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Recyclable Disposable Coffee Cups

A disposable cup comprised of an outer paperboard cup and separate plastic inner liner.

Photo of Alexander Koch
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Idea Title

Duo Cup

Idea Summary

The main difficulty in recycling paper cups is the removal of the lining, make the cup and the liner separate components that can easily be separated and recycled using standard recycling procedures.

Company / Organization Name (if applicable)

Virginia Commonwealth University.

Please include a visual (can be either 2D or 3D) representation/prototype of your concept. (required)

Most common disposable paper cups use paperboard to form the structure of the cup and have a lining of polyethylene. This lining in most common paper cups presents a problem for recycling since it is difficult to separate the two materials. This means that specialized recycling processes are required for these cups that make it more expensive and inconvenient to recycle.

To make a cup easily recyclable by established regular recycling practices the paper cup would have to be easily separable. The Duo Cup is a two-part cup, an outer paperboard cup that would feel and look like a conventional paper cup, and a separate plastic liner that nests inside the outer cup. The inner liner would be thicker than traditional cups and would not be held in with an adhesive, just friction fit. When the cup has been used the two parts could easily be separated and recycled separately.


This solution addresses which of the following:

  • Hot / Cold Fiber Cup
  • Cup Liner

How is your concept recoverable?

This idea makes it possible to recycle disposable cups without altering the established recycling infrastructure. Paper and plastic can both be recycled easily if they are separate.

How have you incorporated additional sustainability attributes (beyond recoverability) into your solution?

The paperboard outer layer of the Dou Cup will be made of post-consumer recycled paper.

What regions do you plan to address with your solution (and how will you accomplish this)?

This solution could affect very large areas. First, the product could be launched in Richmond Virginia and then can later be expanded across the U.S.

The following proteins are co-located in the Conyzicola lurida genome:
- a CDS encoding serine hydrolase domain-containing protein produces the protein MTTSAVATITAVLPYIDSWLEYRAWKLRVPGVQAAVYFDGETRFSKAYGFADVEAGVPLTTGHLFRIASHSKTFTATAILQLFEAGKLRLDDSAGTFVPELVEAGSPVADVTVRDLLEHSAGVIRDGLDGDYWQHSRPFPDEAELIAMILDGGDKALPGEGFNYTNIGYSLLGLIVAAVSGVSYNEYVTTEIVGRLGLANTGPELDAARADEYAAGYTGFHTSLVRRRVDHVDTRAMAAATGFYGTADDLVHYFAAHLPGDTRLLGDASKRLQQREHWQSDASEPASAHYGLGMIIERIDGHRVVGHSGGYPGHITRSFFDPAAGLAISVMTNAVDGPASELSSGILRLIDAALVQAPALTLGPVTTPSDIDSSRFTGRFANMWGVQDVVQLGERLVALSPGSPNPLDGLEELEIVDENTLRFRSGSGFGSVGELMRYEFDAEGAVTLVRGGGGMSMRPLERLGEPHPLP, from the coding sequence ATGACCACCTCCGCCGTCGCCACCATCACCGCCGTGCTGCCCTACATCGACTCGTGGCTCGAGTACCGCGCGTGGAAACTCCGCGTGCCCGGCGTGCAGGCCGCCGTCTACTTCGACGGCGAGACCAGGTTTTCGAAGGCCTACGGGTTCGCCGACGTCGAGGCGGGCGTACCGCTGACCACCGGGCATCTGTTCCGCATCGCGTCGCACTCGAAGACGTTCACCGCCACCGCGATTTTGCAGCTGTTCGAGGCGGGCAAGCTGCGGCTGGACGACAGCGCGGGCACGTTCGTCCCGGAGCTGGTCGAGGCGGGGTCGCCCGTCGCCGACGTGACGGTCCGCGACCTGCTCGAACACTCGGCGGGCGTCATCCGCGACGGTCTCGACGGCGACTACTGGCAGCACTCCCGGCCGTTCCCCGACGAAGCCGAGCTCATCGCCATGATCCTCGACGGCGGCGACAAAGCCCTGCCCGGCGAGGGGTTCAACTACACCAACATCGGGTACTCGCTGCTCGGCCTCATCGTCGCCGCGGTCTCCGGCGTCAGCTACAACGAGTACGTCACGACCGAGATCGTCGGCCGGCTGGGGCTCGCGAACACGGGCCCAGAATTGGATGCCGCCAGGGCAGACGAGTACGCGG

Describe your target market. Who will benefit from your product?

The target market for this cup is primarily coffee shops. Other business that provides take-out beverages may also be interested.

What is the current stage of development of your idea?

  • Research & Early Testing

What are the biggest challenges you are facing today? What are existing gaps in your solution?

Cost analysis for this product is needed. The components of the product are easily manufacturable, however, just how expensive it would be to manufacture compared to the existing common cups.

Mentorship Needs (please select up to 3)

  • Materials and Technical Development
  • Engineering and Manufacturing
  • Supply Chain

Tell us about yourself and your team. What is your background and experience?

I am a mechanical engineering student at VCU

In what city are you located?

Richmond

In what country are you located?

USA

Please describe how becoming a Top Idea will support the growth of your concept.

Becoming a top idea would help procure funds for research and prototyping.

How did you hear about the Challenge?

  • Other

2 comments

Join the conversation:

Comment
Photo of Koldun Victor
Team

An ordinary cardboard cup breaks down in the natural environment roughly in a year or thereabout. Approximately how the fallen leaves does, consisting of the same cellulose. In order for the new material for the production of cups to become a cost effective replacement of cardboard, it should decompose order faster, somewhere in a month, maybe two or three. This is at an average temperature of 15 degrees Celsius (according to NASA). But when we pour water near a boiling point, at a temperature of 95 degrees, into such cup , according to the rule of Svante August Arrhenius, all the chemical processes in it, including the self-decay of complex molecules, respectively, accelerate. The minimum acceleration will be somewhere 250 times, and the maximum will be about 65,000 times. That is, for a disposable cup that has been filled for at least an hour, and this is a real situation somewhere on a picnic, there is all the chances to pour out their content on the table at best , at worst, on himself or his electronic devices. Even if this cup was made a few days before that and was stored in a stock in perfect conditions.
Therefore, the question arises - how do you deal with such issue?

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